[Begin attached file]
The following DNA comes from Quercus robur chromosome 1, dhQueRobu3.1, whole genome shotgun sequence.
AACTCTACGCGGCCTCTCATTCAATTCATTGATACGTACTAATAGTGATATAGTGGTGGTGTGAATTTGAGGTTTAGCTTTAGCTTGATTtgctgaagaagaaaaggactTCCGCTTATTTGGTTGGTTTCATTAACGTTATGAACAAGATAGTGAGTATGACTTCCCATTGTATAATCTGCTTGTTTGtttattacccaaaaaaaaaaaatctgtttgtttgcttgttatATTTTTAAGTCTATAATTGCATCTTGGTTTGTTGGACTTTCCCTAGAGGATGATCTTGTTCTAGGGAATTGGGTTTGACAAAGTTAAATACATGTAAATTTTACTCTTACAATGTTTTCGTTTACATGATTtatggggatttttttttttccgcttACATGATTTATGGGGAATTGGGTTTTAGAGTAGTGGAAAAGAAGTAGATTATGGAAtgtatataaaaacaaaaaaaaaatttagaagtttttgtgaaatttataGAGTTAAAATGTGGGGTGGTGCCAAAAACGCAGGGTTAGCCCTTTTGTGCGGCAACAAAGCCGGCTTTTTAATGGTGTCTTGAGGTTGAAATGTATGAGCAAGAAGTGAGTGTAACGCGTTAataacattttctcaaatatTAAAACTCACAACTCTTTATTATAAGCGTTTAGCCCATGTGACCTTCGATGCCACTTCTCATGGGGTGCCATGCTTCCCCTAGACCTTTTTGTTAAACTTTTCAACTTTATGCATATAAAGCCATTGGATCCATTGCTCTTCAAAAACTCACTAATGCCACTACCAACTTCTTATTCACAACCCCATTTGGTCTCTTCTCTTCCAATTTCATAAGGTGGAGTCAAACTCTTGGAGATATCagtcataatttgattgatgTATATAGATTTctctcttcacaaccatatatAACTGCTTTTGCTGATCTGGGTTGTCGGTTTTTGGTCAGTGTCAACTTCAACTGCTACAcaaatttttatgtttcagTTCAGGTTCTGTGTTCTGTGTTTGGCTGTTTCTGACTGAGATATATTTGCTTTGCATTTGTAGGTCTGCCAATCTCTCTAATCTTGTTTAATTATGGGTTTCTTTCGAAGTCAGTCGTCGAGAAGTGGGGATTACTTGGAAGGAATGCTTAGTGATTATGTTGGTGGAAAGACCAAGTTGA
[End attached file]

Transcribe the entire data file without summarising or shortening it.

The following DNA comes from Quercus robur chromosome 1, dhQueRobu3.1, whole genome shotgun sequence.
AACTCTACGCGGCCTCTCATTCAATTCATTGATACGTACTAATAGTGATATAGTGGTGGTGTGAATTTGAGGTTTAGCTTTAGCTTGATTtgctgaagaagaaaaggactTCCGCTTATTTGGTTGGTTTCATTAACGTTATGAACAAGATAGTGAGTATGACTTCCCATTGTATAATCTGCTTGTTTGtttattacccaaaaaaaaaaaatctgtttgtttgcttgttatATTTTTAAGTCTATAATTGCATCTTGGTTTGTTGGACTTTCCCTAGAGGATGATCTTGTTCTAGGGAATTGGGTTTGACAAAGTTAAATACATGTAAATTTTACTCTTACAATGTTTTCGTTTACATGATTtatggggatttttttttttccgcttACATGATTTATGGGGAATTGGGTTTTAGAGTAGTGGAAAAGAAGTAGATTATGGAAtgtatataaaaacaaaaaaaaaatttagaagtttttgtgaaatttataGAGTTAAAATGTGGGGTGGTGCCAAAAACGCAGGGTTAGCCCTTTTGTGCGGCAACAAAGCCGGCTTTTTAATGGTGTCTTGAGGTTGAAATGTATGAGCAAGAAGTGAGTGTAACGCGTTAataacattttctcaaatatTAAAACTCACAACTCTTTATTATAAGCGTTTAGCCCATGTGACCTTCGATGCCACTTCTCATGGGGTGCCATGCTTCCCCTAGACCTTTTTGTTAAACTTTTCAACTTTATGCATATAAAGCCATTGGATCCATTGCTCTTCAAAAACTCACTAATGCCACTACCAACTTCTTATTCACAACCCCATTTGGTCTCTTCTCTTCCAATTTCATAAGGTGGAGTCAAACTCTTGGAGATATCagtcataatttgattgatgTATATAGATTTctctcttcacaaccatatatAACTGCTTTTGCTGATCTGGGTTGTCGGTTTTTGGTCAGTGTCAACTTCAACTGCTACAcaaatttttatgtttcagTTCAGGTTCTGTGTTCTGTGTTTGGCTGTTTCTGACTGAGATATATTTGCTTTGCATTTGTAGGTCTGCCAATCTCTCTAATCTTGTTTAATTATGGGTTTCTTTCGAAGTCAGTCGTCGAGAAGTGGGGATTACTTGGAAGGAATGCTTAGTGATTATGTTGGTGGAAAGACCAAGTTGA